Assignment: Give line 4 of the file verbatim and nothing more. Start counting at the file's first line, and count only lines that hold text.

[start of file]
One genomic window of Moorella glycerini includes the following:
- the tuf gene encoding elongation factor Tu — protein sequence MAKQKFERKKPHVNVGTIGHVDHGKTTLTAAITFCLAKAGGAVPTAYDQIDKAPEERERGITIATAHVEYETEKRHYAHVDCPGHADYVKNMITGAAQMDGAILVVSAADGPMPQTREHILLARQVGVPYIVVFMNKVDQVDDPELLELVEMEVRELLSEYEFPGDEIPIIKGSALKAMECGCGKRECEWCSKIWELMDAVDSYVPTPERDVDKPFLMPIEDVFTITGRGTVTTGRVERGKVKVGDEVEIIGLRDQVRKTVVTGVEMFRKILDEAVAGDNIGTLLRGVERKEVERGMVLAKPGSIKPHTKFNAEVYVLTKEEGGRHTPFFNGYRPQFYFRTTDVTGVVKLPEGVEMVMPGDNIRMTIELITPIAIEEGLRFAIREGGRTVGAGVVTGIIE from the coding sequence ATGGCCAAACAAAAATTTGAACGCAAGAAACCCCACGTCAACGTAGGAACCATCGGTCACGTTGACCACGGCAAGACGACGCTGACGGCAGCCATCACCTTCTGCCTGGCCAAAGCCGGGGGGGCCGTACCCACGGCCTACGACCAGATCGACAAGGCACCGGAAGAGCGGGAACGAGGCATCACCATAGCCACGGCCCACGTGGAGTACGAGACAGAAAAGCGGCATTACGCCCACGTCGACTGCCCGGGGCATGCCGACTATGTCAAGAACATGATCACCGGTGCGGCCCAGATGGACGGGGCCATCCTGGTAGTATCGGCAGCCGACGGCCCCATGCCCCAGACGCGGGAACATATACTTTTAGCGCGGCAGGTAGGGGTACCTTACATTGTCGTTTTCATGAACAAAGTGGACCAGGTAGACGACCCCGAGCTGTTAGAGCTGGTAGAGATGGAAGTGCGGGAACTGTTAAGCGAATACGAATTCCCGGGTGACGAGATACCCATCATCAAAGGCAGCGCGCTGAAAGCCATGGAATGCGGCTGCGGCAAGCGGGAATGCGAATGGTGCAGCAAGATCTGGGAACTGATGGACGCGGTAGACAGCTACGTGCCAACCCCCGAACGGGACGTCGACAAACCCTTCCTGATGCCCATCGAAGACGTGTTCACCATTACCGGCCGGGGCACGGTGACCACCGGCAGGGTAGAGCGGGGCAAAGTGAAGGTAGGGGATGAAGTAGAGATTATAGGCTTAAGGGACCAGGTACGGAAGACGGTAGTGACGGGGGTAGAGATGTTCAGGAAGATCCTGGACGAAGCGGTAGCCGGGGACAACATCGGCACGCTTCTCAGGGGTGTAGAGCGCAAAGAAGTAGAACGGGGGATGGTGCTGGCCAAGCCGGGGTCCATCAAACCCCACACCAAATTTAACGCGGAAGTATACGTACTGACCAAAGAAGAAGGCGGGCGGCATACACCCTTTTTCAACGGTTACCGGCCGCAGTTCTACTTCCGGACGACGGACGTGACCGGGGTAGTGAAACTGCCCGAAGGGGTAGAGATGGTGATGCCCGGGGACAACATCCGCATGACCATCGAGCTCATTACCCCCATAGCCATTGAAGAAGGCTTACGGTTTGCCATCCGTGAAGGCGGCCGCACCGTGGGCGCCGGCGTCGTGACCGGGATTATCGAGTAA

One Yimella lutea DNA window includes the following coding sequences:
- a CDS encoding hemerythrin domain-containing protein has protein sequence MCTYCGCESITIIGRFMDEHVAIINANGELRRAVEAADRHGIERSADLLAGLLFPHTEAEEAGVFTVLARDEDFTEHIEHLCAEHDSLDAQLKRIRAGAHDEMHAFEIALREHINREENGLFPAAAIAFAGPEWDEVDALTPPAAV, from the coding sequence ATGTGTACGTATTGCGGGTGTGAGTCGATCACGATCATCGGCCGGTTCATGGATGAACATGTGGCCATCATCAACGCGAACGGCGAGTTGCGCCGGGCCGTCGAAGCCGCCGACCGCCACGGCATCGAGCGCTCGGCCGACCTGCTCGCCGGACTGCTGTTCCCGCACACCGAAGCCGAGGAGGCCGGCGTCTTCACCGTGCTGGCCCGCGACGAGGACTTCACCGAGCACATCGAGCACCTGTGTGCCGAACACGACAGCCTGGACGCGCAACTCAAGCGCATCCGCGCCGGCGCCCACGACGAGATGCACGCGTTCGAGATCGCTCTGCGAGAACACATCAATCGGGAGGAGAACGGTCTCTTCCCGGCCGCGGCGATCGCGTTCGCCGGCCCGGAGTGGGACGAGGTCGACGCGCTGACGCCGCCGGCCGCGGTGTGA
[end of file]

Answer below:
- a CDS encoding hemerythrin domain-containing protein has protein sequence MCTYCGCESITIIGRFMDEHVAIINANGELRRAVEAADRHGIERSADLLAGLLFPHTEAEEAGVFTVLARDEDFTEHIEHLCAEHDSLDAQLKRIRAGAHDEMHAFEIALREHINREENGLFPAAAIAFAGPEWDEVDALTPPAAV, from the coding sequence ATGTGTACGTATTGCGGGTGTGAGTCGATCACGATCATCGGCCGGTTCATGGATGAACATGTGGCCATCATCAACGCGAACGGCGAGTTGCGCCGGGCCGTCGAAGCCGCCGACCGCCACGGCATCGAGCGCTCGGCCGACCTGCTCGCCGGACTGCTGTTCCCGCACACCGAAGCCGAGGAGGCCGGCGTCTTCACCGTGCTGGCCCGCGACGAGGACTTCACCGAGCACATCGAGCACCTGTGTGCCGAACACGACAGCCTGGACGCGCAACTCAAGCGCATCCGCGCCGGCGCCCACGACGAGATGCACGCGTTCGAGATCGCTCTGCGAGAACACATCAATCGGGAGGAGAACGGTCTCTTCCCGGCCGCGGCGATCGCGTTCGCCGGCCCGGAGTGGGACGAGGTCGACGCGCTGACGCCGCCGGCCGCGGTGTGA